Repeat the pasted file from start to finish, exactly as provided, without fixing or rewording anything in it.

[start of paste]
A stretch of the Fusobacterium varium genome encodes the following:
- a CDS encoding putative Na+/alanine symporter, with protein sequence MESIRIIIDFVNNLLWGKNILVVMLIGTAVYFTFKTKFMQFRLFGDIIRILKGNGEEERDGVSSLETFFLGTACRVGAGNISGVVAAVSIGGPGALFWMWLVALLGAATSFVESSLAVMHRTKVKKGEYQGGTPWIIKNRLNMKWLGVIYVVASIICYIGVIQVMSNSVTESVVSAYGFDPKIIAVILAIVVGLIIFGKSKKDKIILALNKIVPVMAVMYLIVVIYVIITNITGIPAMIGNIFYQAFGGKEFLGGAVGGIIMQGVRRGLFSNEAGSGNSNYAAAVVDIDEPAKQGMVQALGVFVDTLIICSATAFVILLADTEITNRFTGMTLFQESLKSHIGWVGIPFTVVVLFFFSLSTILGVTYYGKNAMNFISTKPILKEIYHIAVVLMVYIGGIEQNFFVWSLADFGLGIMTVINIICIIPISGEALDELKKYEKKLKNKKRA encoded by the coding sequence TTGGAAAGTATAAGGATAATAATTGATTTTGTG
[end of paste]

A stretch of the Fusobacterium varium genome encodes the following:
- a CDS encoding putative Na+/alanine symporter, with protein sequence MESIRIIIDFVNNLLWGKNILVVMLIGTAVYFTFKTKFMQFRLFGDIIRILKGNGEEERDGVSSLETFFLGTACRVGAGNISGVVAAVSIGGPGALFWMWLVALLGAATSFVESSLAVMHRTKVKKGEYQGGTPWIIKNRLNMKWLGVIYVVASIICYIGVIQVMSNSVTESVVSAYGFDPKIIAVILAIVVGLIIFGKSKKDKIILALNKIVPVMAVMYLIVVIYVIITNITGIPAMIGNIFYQAFGGKEFLGGAVGGIIMQGVRRGLFSNEAGSGNSNYAAAVVDIDEPAKQGMVQALGVFVDTLIICSATAFVILLADTEITNRFTGMTLFQESLKSHIGWVGIPFTVVVLFFFSLSTILGVTYYGKNAMNFISTKPILKEIYHIAVVLMVYIGGIEQNFFVWSLADFGLGIMTVINIICIIPISGEALDELKKYEKKLKNKKRA encoded by the coding sequence TTGGAAAGTATAAGGATAATAATTGATTTTGTG